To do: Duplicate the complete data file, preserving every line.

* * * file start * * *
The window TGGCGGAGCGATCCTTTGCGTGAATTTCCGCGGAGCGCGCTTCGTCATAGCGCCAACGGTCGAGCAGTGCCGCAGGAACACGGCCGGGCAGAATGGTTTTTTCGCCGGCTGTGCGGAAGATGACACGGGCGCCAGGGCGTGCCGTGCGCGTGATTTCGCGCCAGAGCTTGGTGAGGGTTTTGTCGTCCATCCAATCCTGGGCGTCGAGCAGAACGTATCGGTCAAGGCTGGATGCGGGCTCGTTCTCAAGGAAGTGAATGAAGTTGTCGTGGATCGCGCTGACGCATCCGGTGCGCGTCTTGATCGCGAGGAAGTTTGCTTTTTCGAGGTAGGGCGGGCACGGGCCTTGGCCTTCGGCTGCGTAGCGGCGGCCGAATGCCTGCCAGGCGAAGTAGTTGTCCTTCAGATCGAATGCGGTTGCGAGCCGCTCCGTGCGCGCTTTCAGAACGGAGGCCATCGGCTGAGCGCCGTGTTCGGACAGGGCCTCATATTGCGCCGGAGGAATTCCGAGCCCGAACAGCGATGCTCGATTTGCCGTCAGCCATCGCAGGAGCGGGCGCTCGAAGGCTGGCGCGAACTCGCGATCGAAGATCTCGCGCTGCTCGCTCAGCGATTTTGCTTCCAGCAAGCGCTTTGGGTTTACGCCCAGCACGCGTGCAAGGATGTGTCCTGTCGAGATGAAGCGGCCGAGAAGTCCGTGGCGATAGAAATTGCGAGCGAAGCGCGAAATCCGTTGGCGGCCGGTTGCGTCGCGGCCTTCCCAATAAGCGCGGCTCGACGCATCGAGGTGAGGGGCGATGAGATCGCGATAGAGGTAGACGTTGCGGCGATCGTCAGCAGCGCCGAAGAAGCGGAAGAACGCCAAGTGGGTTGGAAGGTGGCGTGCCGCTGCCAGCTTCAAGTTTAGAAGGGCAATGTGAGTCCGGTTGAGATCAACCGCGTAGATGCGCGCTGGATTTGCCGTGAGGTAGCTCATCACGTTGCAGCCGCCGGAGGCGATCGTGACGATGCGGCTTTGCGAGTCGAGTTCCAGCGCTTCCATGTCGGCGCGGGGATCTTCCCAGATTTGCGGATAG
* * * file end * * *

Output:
The window TGGCGGAGCGATCCTTTGCGTGAATTTCCGCGGAGCGCGCTTCGTCATAGCGCCAACGGTCGAGCAGTGCCGCAGGAACACGGCCGGGCAGAATGGTTTTTTCGCCGGCTGTGCGGAAGATGACACGGGCGCCAGGGCGTGCCGTGCGCGTGATTTCGCGCCAGAGCTTGGTGAGGGTTTTGTCGTCCATCCAATCCTGGGCGTCGAGCAGAACGTATCGGTCAAGGCTGGATGCGGGCTCGTTCTCAAGGAAGTGAATGAAGTTGTCGTGGATCGCGCTGACGCATCCGGTGCGCGTCTTGATCGCGAGGAAGTTTGCTTTTTCGAGGTAGGGCGGGCACGGGCCTTGGCCTTCGGCTGCGTAGCGGCGGCCGAATGCCTGCCAGGCGAAGTAGTTGTCCTTCAGATCGAATGCGGTTGCGAGCCGCTCCGTGCGCGCTTTCAGAACGGAGGCCATCGGCTGAGCGCCGTGTTCGGACAGGGCCTCATATTGCGCCGGAGGAATTCCGAGCCCGAACAGCGATGCTCGATTTGCCGTCAGCCATCGCAGGAGCGGGCGCTCGAAGGCTGGCGCGAACTCGCGATCGAAGATCTCGCGCTGCTCGCTCAGCGATTTTGCTTCCAGCAAGCGCTTTGGGTTTACGCCCAGCACGCGTGCAAGGATGTGTCCTGTCGAGATGAAGCGGCCGAGAAGTCCGTGGCGATAGAAATTGCGAGCGAAGCGCGAAATCCGTTGGCGGCCGGTTGCGTCGCGGCCTTCCCAATAAGCGCGGCTCGACGCATCGAGGTGAGGGGCGATGAGATCGCGATAGAGGTAGACGTTGCGGCGATCGTCAGCAGCGCCGAAGAAGCGGAAGAACGCCAAGTGGGTTGGAAGGTGGCGTGCCGCTGCCAGCTTCAAGTTTAGAAGGGCAATGTGAGTCCGGTTGAGATCAACCGCGTAGATGCGCGCTGGATTTGCCGTGAGGTAGCTCATCACGTTGCAGCCGCCGGAGGCGATCGTGACGATGCGGCTTTGCGAGTCGAGTTCCAGCGCTTCCATGTCGGCGCGGGGATCTTCCCAGATTTGCGGATAG